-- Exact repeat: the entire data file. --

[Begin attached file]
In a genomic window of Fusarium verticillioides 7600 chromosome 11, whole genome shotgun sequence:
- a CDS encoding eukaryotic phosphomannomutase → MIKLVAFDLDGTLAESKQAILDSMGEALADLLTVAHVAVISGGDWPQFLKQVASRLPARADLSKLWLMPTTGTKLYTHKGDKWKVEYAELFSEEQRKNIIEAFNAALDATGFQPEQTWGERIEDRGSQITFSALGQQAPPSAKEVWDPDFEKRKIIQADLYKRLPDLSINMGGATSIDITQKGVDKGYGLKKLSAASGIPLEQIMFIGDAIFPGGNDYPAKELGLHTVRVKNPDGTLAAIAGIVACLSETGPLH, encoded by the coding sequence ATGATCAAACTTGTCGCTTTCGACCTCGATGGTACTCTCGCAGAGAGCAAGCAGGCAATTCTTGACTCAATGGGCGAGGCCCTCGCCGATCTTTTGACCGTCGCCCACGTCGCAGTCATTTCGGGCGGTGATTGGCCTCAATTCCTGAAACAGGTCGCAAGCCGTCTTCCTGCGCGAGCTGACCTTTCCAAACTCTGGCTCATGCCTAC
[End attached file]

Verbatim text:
In a genomic window of Fusarium verticillioides 7600 chromosome 11, whole genome shotgun sequence:
- a CDS encoding eukaryotic phosphomannomutase → MIKLVAFDLDGTLAESKQAILDSMGEALADLLTVAHVAVISGGDWPQFLKQVASRLPARADLSKLWLMPTTGTKLYTHKGDKWKVEYAELFSEEQRKNIIEAFNAALDATGFQPEQTWGERIEDRGSQITFSALGQQAPPSAKEVWDPDFEKRKIIQADLYKRLPDLSINMGGATSIDITQKGVDKGYGLKKLSAASGIPLEQIMFIGDAIFPGGNDYPAKELGLHTVRVKNPDGTLAAIAGIVACLSETGPLH, encoded by the coding sequence ATGATCAAACTTGTCGCTTTCGACCTCGATGGTACTCTCGCAGAGAGCAAGCAGGCAATTCTTGACTCAATGGGCGAGGCCCTCGCCGATCTTTTGACCGTCGCCCACGTCGCAGTCATTTCGGGCGGTGATTGGCCTCAATTCCTGAAACAGGTCGCAAGCCGTCTTCCTGCGCGAGCTGACCTTTCCAAACTCTGGCTCATGCCTAC